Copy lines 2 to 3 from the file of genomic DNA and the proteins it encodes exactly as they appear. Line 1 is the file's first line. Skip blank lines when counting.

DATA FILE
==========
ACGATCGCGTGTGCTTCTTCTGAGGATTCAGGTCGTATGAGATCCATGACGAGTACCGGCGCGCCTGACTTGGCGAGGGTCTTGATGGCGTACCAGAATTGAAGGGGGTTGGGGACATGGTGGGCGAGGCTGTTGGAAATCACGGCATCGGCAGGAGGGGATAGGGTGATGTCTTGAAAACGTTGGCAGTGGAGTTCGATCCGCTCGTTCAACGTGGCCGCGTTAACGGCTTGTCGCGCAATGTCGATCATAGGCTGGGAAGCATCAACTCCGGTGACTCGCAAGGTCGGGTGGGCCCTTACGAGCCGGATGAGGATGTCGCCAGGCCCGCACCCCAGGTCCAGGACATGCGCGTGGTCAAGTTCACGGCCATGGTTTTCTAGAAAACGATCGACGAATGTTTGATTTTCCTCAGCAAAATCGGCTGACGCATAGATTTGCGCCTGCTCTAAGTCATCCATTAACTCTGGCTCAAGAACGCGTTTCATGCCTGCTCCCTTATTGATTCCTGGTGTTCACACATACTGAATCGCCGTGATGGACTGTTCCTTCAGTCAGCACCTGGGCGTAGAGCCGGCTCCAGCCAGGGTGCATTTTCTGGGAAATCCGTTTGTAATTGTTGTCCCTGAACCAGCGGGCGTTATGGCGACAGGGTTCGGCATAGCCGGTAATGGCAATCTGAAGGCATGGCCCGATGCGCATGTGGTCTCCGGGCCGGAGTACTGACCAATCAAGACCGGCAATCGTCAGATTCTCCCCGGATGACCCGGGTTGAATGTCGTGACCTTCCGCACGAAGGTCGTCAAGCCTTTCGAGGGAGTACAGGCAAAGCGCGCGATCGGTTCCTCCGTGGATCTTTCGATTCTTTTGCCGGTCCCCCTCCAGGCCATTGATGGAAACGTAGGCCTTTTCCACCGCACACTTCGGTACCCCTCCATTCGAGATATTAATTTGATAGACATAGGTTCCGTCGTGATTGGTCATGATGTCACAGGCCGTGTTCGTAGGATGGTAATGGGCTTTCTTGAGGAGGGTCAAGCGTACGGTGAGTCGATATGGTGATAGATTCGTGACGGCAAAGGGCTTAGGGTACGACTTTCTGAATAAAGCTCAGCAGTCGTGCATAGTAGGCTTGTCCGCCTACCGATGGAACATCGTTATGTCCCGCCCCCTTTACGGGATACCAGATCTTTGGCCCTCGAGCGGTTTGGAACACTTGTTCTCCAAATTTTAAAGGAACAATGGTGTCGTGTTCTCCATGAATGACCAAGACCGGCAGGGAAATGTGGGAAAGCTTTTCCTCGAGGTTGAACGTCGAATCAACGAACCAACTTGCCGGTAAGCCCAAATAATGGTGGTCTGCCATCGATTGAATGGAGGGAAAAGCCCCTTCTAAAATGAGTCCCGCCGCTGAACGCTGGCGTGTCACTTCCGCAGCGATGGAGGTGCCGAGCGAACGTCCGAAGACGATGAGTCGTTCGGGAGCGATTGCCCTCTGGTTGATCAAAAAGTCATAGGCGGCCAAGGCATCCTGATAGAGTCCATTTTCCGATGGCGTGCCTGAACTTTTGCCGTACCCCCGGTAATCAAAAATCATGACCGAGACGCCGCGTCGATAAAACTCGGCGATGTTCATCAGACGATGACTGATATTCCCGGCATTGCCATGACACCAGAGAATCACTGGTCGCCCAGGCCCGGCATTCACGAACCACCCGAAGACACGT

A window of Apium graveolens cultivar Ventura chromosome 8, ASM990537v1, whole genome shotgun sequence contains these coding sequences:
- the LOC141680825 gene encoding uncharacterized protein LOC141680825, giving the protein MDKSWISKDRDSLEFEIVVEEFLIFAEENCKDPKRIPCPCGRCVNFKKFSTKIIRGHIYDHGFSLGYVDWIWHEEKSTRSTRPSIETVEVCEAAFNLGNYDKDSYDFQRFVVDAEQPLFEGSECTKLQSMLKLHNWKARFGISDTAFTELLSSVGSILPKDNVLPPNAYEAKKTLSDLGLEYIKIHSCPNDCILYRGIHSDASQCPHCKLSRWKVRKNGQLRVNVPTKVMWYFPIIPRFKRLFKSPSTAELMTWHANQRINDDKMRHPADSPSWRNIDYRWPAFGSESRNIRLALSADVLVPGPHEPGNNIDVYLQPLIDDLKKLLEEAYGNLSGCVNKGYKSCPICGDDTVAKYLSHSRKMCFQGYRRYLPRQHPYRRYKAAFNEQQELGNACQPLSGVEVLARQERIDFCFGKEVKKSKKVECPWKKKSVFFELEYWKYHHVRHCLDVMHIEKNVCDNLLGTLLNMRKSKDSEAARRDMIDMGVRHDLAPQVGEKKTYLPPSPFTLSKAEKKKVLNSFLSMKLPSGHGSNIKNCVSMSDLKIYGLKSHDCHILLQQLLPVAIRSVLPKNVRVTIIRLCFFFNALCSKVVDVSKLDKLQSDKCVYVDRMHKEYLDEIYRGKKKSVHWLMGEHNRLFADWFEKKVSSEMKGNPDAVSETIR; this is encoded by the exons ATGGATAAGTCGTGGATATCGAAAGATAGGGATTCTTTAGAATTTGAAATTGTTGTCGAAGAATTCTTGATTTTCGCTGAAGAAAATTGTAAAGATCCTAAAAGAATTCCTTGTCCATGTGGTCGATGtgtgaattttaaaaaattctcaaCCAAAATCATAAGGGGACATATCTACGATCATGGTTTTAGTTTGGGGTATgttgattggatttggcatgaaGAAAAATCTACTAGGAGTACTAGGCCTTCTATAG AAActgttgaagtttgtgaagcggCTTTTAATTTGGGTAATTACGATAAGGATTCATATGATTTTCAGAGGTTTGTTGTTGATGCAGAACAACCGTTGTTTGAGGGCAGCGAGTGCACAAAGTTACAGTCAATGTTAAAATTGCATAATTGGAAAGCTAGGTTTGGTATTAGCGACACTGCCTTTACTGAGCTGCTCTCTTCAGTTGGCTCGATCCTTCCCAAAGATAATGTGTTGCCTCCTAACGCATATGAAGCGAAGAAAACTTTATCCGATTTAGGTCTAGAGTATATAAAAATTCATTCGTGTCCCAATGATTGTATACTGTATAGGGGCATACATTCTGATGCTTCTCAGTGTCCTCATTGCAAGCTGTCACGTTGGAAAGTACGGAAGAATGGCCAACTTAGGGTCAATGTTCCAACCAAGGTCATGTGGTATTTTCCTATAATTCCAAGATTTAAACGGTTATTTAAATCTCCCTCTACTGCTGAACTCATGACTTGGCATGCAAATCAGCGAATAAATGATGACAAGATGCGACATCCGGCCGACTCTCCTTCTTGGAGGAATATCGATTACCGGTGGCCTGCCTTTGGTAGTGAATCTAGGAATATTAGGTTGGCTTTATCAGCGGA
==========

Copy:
A window of Apium graveolens cultivar Ventura chromosome 8, ASM990537v1, whole genome shotgun sequence contains these coding sequences:
- the LOC141680825 gene encoding uncharacterized protein LOC141680825, giving the protein MDKSWISKDRDSLEFEIVVEEFLIFAEENCKDPKRIPCPCGRCVNFKKFSTKIIRGHIYDHGFSLGYVDWIWHEEKSTRSTRPSIETVEVCEAAFNLGNYDKDSYDFQRFVVDAEQPLFEGSECTKLQSMLKLHNWKARFGISDTAFTELLSSVGSILPKDNVLPPNAYEAKKTLSDLGLEYIKIHSCPNDCILYRGIHSDASQCPHCKLSRWKVRKNGQLRVNVPTKVMWYFPIIPRFKRLFKSPSTAELMTWHANQRINDDKMRHPADSPSWRNIDYRWPAFGSESRNIRLALSADVLVPGPHEPGNNIDVYLQPLIDDLKKLLEEAYGNLSGCVNKGYKSCPICGDDTVAKYLSHSRKMCFQGYRRYLPRQHPYRRYKAAFNEQQELGNACQPLSGVEVLARQERIDFCFGKEVKKSKKVECPWKKKSVFFELEYWKYHHVRHCLDVMHIEKNVCDNLLGTLLNMRKSKDSEAARRDMIDMGVRHDLAPQVGEKKTYLPPSPFTLSKAEKKKVLNSFLSMKLPSGHGSNIKNCVSMSDLKIYGLKSHDCHILLQQLLPVAIRSVLPKNVRVTIIRLCFFFNALCSKVVDVSKLDKLQSDKCVYVDRMHKEYLDEIYRGKKKSVHWLMGEHNRLFADWFEKKVSSEMKGNPDAVSETIR; this is encoded by the exons ATGGATAAGTCGTGGATATCGAAAGATAGGGATTCTTTAGAATTTGAAATTGTTGTCGAAGAATTCTTGATTTTCGCTGAAGAAAATTGTAAAGATCCTAAAAGAATTCCTTGTCCATGTGGTCGATGtgtgaattttaaaaaattctcaaCCAAAATCATAAGGGGACATATCTACGATCATGGTTTTAGTTTGGGGTATgttgattggatttggcatgaaGAAAAATCTACTAGGAGTACTAGGCCTTCTATAG AAActgttgaagtttgtgaagcggCTTTTAATTTGGGTAATTACGATAAGGATTCATATGATTTTCAGAGGTTTGTTGTTGATGCAGAACAACCGTTGTTTGAGGGCAGCGAGTGCACAAAGTTACAGTCAATGTTAAAATTGCATAATTGGAAAGCTAGGTTTGGTATTAGCGACACTGCCTTTACTGAGCTGCTCTCTTCAGTTGGCTCGATCCTTCCCAAAGATAATGTGTTGCCTCCTAACGCATATGAAGCGAAGAAAACTTTATCCGATTTAGGTCTAGAGTATATAAAAATTCATTCGTGTCCCAATGATTGTATACTGTATAGGGGCATACATTCTGATGCTTCTCAGTGTCCTCATTGCAAGCTGTCACGTTGGAAAGTACGGAAGAATGGCCAACTTAGGGTCAATGTTCCAACCAAGGTCATGTGGTATTTTCCTATAATTCCAAGATTTAAACGGTTATTTAAATCTCCCTCTACTGCTGAACTCATGACTTGGCATGCAAATCAGCGAATAAATGATGACAAGATGCGACATCCGGCCGACTCTCCTTCTTGGAGGAATATCGATTACCGGTGGCCTGCCTTTGGTAGTGAATCTAGGAATATTAGGTTGGCTTTATCAGCGGA